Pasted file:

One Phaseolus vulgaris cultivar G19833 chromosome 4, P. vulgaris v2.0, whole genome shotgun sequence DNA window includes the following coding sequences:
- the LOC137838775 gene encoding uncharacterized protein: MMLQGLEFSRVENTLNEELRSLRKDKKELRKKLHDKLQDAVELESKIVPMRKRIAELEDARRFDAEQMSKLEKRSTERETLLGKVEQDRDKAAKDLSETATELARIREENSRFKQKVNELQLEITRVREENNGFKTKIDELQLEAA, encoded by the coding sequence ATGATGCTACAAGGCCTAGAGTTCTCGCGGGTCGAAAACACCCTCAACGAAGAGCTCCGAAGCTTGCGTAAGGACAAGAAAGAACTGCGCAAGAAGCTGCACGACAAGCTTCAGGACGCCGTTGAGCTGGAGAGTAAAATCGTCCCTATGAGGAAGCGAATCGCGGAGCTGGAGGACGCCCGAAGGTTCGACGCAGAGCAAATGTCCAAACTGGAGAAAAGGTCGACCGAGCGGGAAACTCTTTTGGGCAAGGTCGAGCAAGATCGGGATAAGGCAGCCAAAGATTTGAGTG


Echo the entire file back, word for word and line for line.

One Phaseolus vulgaris cultivar G19833 chromosome 4, P. vulgaris v2.0, whole genome shotgun sequence DNA window includes the following coding sequences:
- the LOC137838775 gene encoding uncharacterized protein: MMLQGLEFSRVENTLNEELRSLRKDKKELRKKLHDKLQDAVELESKIVPMRKRIAELEDARRFDAEQMSKLEKRSTERETLLGKVEQDRDKAAKDLSETATELARIREENSRFKQKVNELQLEITRVREENNGFKTKIDELQLEAA, encoded by the coding sequence ATGATGCTACAAGGCCTAGAGTTCTCGCGGGTCGAAAACACCCTCAACGAAGAGCTCCGAAGCTTGCGTAAGGACAAGAAAGAACTGCGCAAGAAGCTGCACGACAAGCTTCAGGACGCCGTTGAGCTGGAGAGTAAAATCGTCCCTATGAGGAAGCGAATCGCGGAGCTGGAGGACGCCCGAAGGTTCGACGCAGAGCAAATGTCCAAACTGGAGAAAAGGTCGACCGAGCGGGAAACTCTTTTGGGCAAGGTCGAGCAAGATCGGGATAAGGCAGCCAAAGATTTGAGTG